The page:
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       Volume 11 |Issue 18 | May 04, 2012 |


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Star Diary

The Rolling Wheel

The other day a friend and I were walking in the streets of Motijheel because we could not get any transportation in the midst of a traffic gridlock. As we were about to cross the road, we noticed a speeding bus coming towards our direction. Although the bus was quite at a distance we decided to wait for the bus to pass by. After it passed, we started to cross the road and we heard a loud screech of tyres. As we turned to see, we saw something unbelievable: one of
the rear tyres had come off the rim and rolled away causing the bus to tilt dangerously. As the metal rim cut through the surface of the road leaving a trail, the bus dragged on.

None of the passengers died but most of them were severely injured. It could have been worse if the driver had failed to stop the vehicle before hitting something. Car accidents have become a common phenomenon in Dhaka city. One of the reasons behind the increasing rate of accidents is the number of substandard public vehicles and illiterate drivers.

Rahim A. Sajwani

Photo: Star File

The Innocent Victims

Last Tuesday evening, like everybody else in the nation, I was glued to our television screen for the latest updates of the three-day-long strike. What saddened me the most was that a group of people were throwing bricks and stones at a private car and setting fire to several other vehicles. Do those people ever stop to consider how hard the owner of the car or the vehicle might have worked to buy it? Do they even understand how many years worth of savings lead to the purchase of such items for a certain class of people?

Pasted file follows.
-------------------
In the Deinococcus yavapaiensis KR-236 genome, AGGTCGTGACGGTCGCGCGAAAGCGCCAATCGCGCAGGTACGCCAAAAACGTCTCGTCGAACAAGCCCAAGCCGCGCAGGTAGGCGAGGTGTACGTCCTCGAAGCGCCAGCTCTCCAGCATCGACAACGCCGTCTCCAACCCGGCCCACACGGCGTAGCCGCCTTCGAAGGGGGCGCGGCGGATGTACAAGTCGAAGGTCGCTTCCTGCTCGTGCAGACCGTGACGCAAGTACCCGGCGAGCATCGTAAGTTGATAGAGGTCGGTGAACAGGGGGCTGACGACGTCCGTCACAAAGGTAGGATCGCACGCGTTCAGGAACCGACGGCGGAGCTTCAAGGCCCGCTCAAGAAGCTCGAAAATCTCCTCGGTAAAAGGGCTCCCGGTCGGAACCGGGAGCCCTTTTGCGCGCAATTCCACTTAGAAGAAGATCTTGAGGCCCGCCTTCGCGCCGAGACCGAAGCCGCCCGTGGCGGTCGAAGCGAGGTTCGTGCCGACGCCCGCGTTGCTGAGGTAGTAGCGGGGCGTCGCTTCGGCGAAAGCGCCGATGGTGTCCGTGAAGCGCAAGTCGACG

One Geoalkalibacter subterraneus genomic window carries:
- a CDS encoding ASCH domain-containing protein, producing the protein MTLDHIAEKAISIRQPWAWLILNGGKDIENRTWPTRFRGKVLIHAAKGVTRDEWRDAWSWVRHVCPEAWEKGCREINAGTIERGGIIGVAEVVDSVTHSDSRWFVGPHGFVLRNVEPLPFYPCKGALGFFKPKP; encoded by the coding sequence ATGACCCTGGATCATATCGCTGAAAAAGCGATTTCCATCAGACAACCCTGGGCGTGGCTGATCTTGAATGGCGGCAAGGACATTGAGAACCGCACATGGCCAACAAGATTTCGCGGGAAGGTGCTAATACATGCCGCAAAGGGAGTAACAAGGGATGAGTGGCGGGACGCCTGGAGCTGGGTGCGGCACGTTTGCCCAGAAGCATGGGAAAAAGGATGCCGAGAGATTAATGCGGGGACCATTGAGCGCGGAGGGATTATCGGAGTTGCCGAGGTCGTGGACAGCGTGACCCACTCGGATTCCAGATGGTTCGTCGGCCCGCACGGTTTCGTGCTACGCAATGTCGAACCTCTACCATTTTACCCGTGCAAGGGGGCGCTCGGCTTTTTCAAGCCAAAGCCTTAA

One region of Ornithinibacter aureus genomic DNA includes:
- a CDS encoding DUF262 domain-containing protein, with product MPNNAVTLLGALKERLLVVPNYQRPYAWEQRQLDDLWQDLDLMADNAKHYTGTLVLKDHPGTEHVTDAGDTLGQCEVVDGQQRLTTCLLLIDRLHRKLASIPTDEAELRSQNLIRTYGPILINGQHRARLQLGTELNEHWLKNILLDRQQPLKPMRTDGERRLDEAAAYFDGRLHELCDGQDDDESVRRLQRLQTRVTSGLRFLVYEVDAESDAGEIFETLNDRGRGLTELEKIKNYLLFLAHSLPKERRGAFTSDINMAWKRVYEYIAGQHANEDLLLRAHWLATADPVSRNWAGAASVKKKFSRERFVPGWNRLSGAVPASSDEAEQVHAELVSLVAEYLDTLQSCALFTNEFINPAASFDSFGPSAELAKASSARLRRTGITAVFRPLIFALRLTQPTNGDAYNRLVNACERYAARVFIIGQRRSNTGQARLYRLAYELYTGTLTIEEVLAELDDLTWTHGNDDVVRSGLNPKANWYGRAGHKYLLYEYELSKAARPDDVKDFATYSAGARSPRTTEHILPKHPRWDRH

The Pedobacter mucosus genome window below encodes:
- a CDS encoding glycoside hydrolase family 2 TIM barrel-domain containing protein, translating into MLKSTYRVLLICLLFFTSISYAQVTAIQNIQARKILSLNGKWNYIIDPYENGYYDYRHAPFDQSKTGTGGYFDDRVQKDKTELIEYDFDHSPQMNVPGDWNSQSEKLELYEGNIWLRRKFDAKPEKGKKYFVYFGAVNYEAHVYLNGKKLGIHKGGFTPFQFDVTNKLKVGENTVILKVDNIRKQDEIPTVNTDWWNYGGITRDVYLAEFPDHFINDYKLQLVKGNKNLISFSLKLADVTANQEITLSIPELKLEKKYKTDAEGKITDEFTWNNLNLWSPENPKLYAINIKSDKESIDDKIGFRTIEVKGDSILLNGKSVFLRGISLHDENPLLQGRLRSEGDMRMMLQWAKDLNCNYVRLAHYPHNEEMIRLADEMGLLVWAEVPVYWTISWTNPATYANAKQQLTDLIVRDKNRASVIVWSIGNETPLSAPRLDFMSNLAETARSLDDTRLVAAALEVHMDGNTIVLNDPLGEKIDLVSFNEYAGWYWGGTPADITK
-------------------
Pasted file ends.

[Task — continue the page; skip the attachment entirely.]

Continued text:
That car or vehicle could have been a person's dream. And some people do not even think twice about shredding off that dream in a matter of a few minutes. On Tuesday alone, fourteen cars were said to have been destroyed. We all would like to see the reinforcement of law and order to stop the vandalism of vehicles during such vulnerable events. Please, stop snatching away peoples' dreams!

Fariha Hasan
via email

Influence of Foreign Culture

A few days ago, I went to a cultural function that was being held at a primary school. I hoped that the function would be an interesting one, but what I saw, was disappointing. Primary school girls were dancing to the tunes of recent Hindi and Kolkata Bangla movie songs. Surprisingly the teachers and guardians were inspiring them. I was shocked by this. Primary education is the foundation of the formal education system. This is the stage where children should be introduced to their own culture. But what we are doing is opposite to what we should be doing. Young children may not understand what they are doing, but we do and we should not encourage them in such practices.

Shah Alom Miah
via email

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